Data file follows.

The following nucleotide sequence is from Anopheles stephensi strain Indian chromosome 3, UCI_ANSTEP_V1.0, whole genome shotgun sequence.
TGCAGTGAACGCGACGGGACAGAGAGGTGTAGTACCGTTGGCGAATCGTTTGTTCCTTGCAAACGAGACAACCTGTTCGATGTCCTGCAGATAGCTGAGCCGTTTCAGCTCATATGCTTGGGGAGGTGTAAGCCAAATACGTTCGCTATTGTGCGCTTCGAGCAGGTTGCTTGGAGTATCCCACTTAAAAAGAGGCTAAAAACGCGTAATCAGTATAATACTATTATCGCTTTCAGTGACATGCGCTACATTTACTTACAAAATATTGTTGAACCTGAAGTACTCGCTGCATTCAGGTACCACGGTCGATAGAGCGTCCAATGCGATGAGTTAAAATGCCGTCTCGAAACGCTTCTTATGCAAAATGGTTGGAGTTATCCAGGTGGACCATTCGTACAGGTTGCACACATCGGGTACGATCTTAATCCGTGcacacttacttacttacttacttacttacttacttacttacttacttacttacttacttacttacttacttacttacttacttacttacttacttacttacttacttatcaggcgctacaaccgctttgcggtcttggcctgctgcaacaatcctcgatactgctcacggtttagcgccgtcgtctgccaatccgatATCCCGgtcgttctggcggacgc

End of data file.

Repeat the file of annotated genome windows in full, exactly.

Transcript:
The following nucleotide sequence is from Anopheles stephensi strain Indian chromosome 3, UCI_ANSTEP_V1.0, whole genome shotgun sequence.
TGCAGTGAACGCGACGGGACAGAGAGGTGTAGTACCGTTGGCGAATCGTTTGTTCCTTGCAAACGAGACAACCTGTTCGATGTCCTGCAGATAGCTGAGCCGTTTCAGCTCATATGCTTGGGGAGGTGTAAGCCAAATACGTTCGCTATTGTGCGCTTCGAGCAGGTTGCTTGGAGTATCCCACTTAAAAAGAGGCTAAAAACGCGTAATCAGTATAATACTATTATCGCTTTCAGTGACATGCGCTACATTTACTTACAAAATATTGTTGAACCTGAAGTACTCGCTGCATTCAGGTACCACGGTCGATAGAGCGTCCAATGCGATGAGTTAAAATGCCGTCTCGAAACGCTTCTTATGCAAAATGGTTGGAGTTATCCAGGTGGACCATTCGTACAGGTTGCACACATCGGGTACGATCTTAATCCGTGcacacttacttacttacttacttacttacttacttacttacttacttacttacttacttacttacttacttacttacttacttacttacttacttacttacttacttatcaggcgctacaaccgctttgcggtcttggcctgctgcaacaatcctcgatactgctcacggtttagcgccgtcgtctgccaatccgatATCCCGgtcgttctggcggacgc